As an increasing number of people seek their services, the profile of massage therapists will continue to grow within the medical community. Delivering therapeutic results while maintaining the safety of each session are the backbone of bodywork’s value within medicine. As such, it is the responsibility of bodyworkers to stay current on factors that may pose an additional risk to the work they perform.
While energizing blood circulation can relieve pain, relax muscles, flush accumulated toxins out of the body and infuse new healthy cells to areas in need, enhancing circulation can also initiate an embolus. According to medicinenet.com, an embolus is: Something that travels through the bloodstream, lodges in a blood vessel and blocks it. Depending upon the location, an occluded blood vessel can have dire repercussions by lodging in:
- the lungs, causing a pulmonary embolism
- the brain, causing a stroke
- the heart, causing a myocardial infarction
Being prepared to recognize what may pose a risk can help massage therapists avert a potentially lethal combination of performing circulatory massage on a client at high risk for an embolus. While there are many health problems that predispose a person to developing a blood clot, there are also seemingly innocuous lifestyle choices fostering the same predisposition.
The oral contraceptive pill is the leading method of birth control in the United States. Approximately 12 million American women (19% of those aged 15-44) use the birth control pill. Historically, oral contraceptives have posed a considerable risk of emboli development. This risk is the reason women with other predisposing factors for blood clots, including smoking, hypertension or being over age 40, are encouraged to find other methods of birth control. By using lower doses of the active ingredients, safer oral contraceptive options have become the norm.
In addition to the birth control pill, two newer contraceptive options are increasing in popularity:
- Transdermal contraceptive patch (the patch) – The contraceptive patch (brand name: Ortho Evra) is placed on your upper arm, buttocks, stomach or chest (but not on the breasts). It releases birth control hormones in a method similar to birth control pills.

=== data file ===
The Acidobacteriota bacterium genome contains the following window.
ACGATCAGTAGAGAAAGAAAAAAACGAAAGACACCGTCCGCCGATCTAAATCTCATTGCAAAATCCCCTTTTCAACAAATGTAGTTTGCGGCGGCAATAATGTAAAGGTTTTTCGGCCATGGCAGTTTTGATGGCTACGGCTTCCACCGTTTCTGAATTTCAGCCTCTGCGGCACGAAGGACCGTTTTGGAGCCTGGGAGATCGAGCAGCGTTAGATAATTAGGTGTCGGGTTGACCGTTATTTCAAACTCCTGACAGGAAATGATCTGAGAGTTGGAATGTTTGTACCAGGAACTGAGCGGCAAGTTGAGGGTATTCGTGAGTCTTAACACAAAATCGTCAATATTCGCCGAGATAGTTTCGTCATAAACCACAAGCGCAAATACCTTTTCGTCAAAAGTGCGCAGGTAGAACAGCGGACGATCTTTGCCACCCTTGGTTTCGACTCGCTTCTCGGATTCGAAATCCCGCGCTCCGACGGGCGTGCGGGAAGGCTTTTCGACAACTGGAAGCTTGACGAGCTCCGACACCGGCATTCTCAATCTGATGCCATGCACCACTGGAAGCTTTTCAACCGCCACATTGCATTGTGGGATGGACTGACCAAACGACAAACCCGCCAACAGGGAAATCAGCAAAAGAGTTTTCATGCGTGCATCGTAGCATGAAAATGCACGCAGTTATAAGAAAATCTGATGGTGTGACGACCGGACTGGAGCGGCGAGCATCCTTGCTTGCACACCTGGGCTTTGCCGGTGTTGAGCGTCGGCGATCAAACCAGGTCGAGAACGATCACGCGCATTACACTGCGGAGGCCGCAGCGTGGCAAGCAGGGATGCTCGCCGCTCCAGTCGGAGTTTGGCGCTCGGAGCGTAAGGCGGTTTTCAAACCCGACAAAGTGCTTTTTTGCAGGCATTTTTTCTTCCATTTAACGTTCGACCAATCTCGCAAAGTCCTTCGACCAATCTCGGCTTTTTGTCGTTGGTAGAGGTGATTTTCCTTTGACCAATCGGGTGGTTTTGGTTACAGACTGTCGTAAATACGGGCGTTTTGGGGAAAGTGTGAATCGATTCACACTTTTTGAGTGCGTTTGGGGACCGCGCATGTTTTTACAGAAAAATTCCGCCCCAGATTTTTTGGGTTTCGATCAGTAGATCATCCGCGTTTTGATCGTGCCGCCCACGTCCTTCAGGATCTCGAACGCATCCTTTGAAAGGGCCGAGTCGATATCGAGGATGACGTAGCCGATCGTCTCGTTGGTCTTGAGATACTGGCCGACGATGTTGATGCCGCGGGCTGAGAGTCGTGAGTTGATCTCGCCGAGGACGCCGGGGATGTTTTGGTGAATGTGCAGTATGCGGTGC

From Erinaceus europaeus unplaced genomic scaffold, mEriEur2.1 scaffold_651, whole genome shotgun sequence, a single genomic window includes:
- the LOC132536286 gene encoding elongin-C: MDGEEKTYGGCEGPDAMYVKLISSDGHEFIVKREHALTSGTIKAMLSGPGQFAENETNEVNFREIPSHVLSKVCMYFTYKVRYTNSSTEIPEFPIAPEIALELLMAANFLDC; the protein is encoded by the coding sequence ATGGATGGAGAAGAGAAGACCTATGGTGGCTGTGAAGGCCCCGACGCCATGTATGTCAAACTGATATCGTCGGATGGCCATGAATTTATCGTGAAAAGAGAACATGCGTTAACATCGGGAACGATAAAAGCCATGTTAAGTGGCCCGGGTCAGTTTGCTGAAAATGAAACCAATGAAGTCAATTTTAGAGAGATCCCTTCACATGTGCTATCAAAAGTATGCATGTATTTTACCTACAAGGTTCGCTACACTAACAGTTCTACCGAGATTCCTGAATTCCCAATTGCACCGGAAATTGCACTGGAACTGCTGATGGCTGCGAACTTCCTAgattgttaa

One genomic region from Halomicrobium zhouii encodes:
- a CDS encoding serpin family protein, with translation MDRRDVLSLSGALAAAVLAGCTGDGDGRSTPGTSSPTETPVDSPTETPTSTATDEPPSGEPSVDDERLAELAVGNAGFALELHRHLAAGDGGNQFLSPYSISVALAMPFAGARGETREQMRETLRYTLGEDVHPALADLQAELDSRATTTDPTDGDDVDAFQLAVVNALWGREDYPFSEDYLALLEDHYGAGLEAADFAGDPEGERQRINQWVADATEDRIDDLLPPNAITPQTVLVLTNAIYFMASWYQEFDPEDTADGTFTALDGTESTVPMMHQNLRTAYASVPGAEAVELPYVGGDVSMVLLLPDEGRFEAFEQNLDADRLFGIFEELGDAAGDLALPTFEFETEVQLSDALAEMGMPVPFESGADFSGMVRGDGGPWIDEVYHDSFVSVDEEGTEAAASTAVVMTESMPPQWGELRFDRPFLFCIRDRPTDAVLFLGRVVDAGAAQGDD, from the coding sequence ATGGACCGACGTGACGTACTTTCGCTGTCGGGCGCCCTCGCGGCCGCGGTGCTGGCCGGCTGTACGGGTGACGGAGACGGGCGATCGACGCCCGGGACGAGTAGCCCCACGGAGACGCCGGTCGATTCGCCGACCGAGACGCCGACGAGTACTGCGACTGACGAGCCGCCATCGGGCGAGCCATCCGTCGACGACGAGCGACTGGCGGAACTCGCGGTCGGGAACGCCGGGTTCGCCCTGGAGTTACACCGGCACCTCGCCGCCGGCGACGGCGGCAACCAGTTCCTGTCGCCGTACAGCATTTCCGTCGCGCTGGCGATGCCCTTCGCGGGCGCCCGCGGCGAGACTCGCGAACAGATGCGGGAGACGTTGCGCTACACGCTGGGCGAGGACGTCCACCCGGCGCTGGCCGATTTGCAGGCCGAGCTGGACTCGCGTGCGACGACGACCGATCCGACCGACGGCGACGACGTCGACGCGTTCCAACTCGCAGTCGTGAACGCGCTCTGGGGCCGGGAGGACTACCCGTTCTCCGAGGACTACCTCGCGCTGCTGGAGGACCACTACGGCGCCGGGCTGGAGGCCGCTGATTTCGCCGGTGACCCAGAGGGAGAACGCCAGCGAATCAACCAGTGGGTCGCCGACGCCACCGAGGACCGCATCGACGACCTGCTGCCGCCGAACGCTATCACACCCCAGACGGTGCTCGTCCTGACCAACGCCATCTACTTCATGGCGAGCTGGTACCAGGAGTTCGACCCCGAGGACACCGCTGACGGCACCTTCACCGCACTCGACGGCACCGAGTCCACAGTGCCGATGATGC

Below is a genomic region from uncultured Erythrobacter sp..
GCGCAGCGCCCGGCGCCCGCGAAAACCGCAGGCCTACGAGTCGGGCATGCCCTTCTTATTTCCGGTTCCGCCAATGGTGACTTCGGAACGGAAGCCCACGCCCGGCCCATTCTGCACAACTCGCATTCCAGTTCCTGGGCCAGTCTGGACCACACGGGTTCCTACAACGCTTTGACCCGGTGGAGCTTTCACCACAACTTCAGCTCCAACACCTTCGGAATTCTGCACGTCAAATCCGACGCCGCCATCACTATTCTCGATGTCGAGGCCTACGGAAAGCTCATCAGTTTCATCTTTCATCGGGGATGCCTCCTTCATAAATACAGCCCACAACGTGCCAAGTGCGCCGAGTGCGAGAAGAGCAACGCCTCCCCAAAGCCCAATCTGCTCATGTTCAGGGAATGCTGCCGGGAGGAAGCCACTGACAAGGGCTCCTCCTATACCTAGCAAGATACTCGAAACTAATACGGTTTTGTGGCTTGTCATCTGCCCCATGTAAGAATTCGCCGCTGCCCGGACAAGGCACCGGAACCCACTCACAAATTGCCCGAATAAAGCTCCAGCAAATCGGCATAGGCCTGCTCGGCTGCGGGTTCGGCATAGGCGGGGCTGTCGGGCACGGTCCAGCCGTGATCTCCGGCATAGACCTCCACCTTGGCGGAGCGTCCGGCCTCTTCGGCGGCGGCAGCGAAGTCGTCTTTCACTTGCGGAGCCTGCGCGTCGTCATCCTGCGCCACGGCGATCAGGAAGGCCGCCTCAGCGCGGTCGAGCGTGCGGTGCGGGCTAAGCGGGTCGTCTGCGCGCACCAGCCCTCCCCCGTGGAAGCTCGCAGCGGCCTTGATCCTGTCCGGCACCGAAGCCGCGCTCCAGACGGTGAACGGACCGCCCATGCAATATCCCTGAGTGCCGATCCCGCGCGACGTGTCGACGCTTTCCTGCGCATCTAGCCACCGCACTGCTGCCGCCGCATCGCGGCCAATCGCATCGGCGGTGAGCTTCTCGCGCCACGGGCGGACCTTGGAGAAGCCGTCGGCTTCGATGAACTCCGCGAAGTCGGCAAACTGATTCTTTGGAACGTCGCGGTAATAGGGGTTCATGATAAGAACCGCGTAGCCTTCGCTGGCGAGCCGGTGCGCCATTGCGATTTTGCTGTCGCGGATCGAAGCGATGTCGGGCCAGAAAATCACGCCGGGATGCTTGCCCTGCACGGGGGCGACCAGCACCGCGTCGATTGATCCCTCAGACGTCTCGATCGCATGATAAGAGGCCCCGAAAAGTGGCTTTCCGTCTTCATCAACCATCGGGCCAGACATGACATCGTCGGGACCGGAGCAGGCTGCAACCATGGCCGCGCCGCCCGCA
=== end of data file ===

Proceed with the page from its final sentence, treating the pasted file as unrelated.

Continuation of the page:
- Vaginal ring – The vaginal contraceptive ring (brand name: NuvaRing) uses the same hormones as most birth control pills. This flexible ring is inserted in the vagina, where its ring releases hormones that prevent pregnancy.
Ring and Patch Blood Clot Risk
Because they are relative newcomers to the contraceptive market, assessing the risk of a blood clot for the transdermal patch and vaginal ring hinges on the most recently published research. According to reputable studies published in 2006, the transdermal patch demonstrates a significantly higher risk of blood clots compared to oral contraceptives.
In the July 2006 issue of American Journal of Obstetrics and Gynecology, researchers reported that when comparing a contraceptive vaginal ring with an oral contraceptive, the ring does not pose a higher risk of causing a blood clot. On the other hand, research on the patch revealed a different level of blood clot safety. In September 2006, the US Food and Drug Administration updated the warning label on the Ortho Evra transdermal contraceptive patch, cautioning users about the higher risk of blood clots associated with its use. The study, commissioned by drug manufacturer Johnson and Johnson, revealed that patch users faced twice the risk of clots in the legs and lungs compared to women taking traditional birth-control pills. Dr. Daniel Shames, the acting deputy director of FDA’s Office of Drug Evaluation in the Center for Drug Evaluation and Research, said, “Blood clots occurring in the legs or lungs are serious and rare events that are a potential risk for all hormonal contraceptive therapies.”
Applicability to Bodyworkers
For massage therapists, the implications for Ortho Evra’s higher blood clot risk lie in determining possible contraindications for a circulatory massage. This information also serves to expand a therapist’s questioning during an intake interview. While simply inquiring about a client’s medications is imperative to rendering a responsible massage, the news about Ortho Evra demonstrates the need to probe beyond medications. While asking whether a client uses any type of hormonal contraception may accurately cover the contraceptive patch, a client may not consider it to be a medication since it’s not taken orally. With the reported increase of risk for developing blood clots in Ortho Evra users, a responsible massage therapist must ask all of the appropriate questions to determine whether their clients are exposed to this risk.
www.arhp.org, Choosing a Birth Control Method, Association of Reproductive Health Professionals, 2005.
www.familydoctor.org, Contraceptive Options Update, American Academy of Family Physicians, 2004.
www.hearthealthywomen.org, Oral Contraceptives, Cardiovascular Research Foundation Publications, 2005.
www.medicinenet.com, Definition of emboli, MedicineNet, Inc., 2006.
www.medindia.net, Contraceptive Patch Carries risk of Blood clots, MedIndia, 9/21/06.
www.pdrhealth.com, Oral Contraceptives, Thomson Healthcare, 2006.
www.prnewswire.com, Johnson & Johnson Sued Over Ortho Evra Damage; Texas Woman Says Drug Caused Life-Threatening Blood Clots, Miscarriage, Law Offices of John David Hart, 9/5/2006.